I first met Tony - appropriately enough - aboard a flight high above the desert of the middle east. As fellow travellers, we found ourselves comparing notes at 34,000 feet about which countries we had visited so far. It was a conversation I was able to continue when he came to visit Mauritius.
Some years ago, after completing his Master's Degree, he faced the same dilemma as many other students considering life after their studies, what to do next. While most of his university peers turned towards the corporate world, Tony instinctively knew that wasn't for him. Instead, he decided to take some time out to explore the world.
One trip led to another, one country led to the another until the thought occurred to him that perhaps he should simply visit every country in the world!
Simple or not, that is precisely what he has spent pretty much the last decade doing, as he has gradually made his way across the globe. To date, he has travelled to 120 counties, visited all fifty states of the USA, crossed the Arctic Circle and stepped foot on the least hospitable continent on the planet, Antartica.
Such a voyage would be daunting enough for most people, but Tony is entirely blind and is 80% deaf in both ears.
As a regular traveller, I know just how challenging it can be to arrive in a foreign land. Unable to speak the language, unfamiliar with the local culture, and unsure which direction to go, it is often a disorientating experience, and I am not disabled. Tony has been travelling, by himself, with a disability most of us can hardly begin to comprehend.
All of this got me to thinking, what does disability even mean anyway?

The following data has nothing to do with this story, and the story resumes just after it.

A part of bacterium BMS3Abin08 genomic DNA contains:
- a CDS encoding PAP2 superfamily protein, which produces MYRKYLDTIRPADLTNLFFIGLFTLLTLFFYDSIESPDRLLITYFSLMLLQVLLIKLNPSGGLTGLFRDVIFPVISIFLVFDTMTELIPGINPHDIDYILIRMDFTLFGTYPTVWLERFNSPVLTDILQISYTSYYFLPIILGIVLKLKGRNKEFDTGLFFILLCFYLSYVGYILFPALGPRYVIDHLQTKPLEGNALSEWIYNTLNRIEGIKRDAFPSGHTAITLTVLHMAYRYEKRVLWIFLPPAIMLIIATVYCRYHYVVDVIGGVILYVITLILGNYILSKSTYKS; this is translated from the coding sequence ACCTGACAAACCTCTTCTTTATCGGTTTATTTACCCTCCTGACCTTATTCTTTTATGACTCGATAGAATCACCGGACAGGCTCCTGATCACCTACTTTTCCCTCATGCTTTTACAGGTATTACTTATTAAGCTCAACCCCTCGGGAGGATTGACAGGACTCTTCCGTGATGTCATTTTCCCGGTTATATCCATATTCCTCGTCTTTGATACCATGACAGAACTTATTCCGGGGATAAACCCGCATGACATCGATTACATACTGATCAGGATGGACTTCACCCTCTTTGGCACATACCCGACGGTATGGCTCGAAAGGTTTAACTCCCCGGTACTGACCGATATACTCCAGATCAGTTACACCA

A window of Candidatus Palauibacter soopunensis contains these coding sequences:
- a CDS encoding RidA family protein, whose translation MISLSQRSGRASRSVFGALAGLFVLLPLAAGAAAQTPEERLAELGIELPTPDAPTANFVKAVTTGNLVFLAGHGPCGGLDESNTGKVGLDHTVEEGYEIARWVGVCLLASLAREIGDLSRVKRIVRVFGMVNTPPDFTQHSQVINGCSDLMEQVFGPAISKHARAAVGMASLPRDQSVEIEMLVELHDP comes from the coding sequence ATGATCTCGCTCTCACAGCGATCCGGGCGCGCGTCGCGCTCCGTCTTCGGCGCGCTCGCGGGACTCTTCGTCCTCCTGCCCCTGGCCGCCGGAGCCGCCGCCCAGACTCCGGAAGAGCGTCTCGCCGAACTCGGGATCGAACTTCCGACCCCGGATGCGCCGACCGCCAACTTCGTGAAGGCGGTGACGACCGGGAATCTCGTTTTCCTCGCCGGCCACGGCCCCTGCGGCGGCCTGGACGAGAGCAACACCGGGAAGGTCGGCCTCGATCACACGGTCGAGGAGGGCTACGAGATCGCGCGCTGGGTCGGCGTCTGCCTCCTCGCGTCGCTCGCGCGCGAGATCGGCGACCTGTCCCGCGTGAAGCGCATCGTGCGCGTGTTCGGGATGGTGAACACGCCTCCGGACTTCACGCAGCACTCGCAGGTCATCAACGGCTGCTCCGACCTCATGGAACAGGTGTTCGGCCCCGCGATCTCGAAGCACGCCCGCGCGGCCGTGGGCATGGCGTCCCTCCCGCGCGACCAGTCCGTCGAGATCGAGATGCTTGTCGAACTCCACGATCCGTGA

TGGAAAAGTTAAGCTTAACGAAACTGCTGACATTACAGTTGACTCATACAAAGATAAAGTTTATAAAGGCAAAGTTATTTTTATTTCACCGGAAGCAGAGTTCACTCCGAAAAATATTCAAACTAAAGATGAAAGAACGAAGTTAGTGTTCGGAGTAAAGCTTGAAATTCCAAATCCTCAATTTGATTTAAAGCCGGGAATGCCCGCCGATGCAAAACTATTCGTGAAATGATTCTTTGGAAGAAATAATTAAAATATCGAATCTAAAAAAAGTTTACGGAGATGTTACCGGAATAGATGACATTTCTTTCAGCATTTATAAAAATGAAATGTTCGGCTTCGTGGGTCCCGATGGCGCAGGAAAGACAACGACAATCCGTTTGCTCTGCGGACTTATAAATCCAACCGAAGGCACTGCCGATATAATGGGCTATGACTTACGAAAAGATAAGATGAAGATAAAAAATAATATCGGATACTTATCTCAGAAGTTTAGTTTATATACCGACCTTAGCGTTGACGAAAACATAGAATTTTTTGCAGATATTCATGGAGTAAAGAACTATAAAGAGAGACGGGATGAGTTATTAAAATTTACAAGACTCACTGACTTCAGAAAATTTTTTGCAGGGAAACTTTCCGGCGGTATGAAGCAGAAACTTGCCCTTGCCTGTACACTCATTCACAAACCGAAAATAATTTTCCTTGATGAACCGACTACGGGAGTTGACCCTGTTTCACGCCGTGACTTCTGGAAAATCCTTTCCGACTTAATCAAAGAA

The very word suggests an inability to do something. But, throughout my own travels, I have met disabled swimmers who can swim a lot faster than I can. I have met disabled runners who can run a lot faster than I can. And now I have met a disabled traveller who has travelled a lot further than I have. So what exactly are their so-called disabilities meant to be preventing these people from doing?
Perhaps the issue here is actually one of language. Instead of thinking in terms of someone being disabled, I wonder whether it would be more appropriate to consider them differently-abled? In that respect, perhaps we are all differently-abled in our own way, each of us having to deal with the challenges of life-based on our individual personal circumstances.
Unfortunately Tony was only in Mauritius for a short while, but as I dropped him back to the airport, I was struck by something a staff member said. "Would you like some help to find your way around?" the staff member asked. "No, thank you," was Tony's upbeat reply, "this is my 121st country, and I have managed just fine so far".
So much for his disability.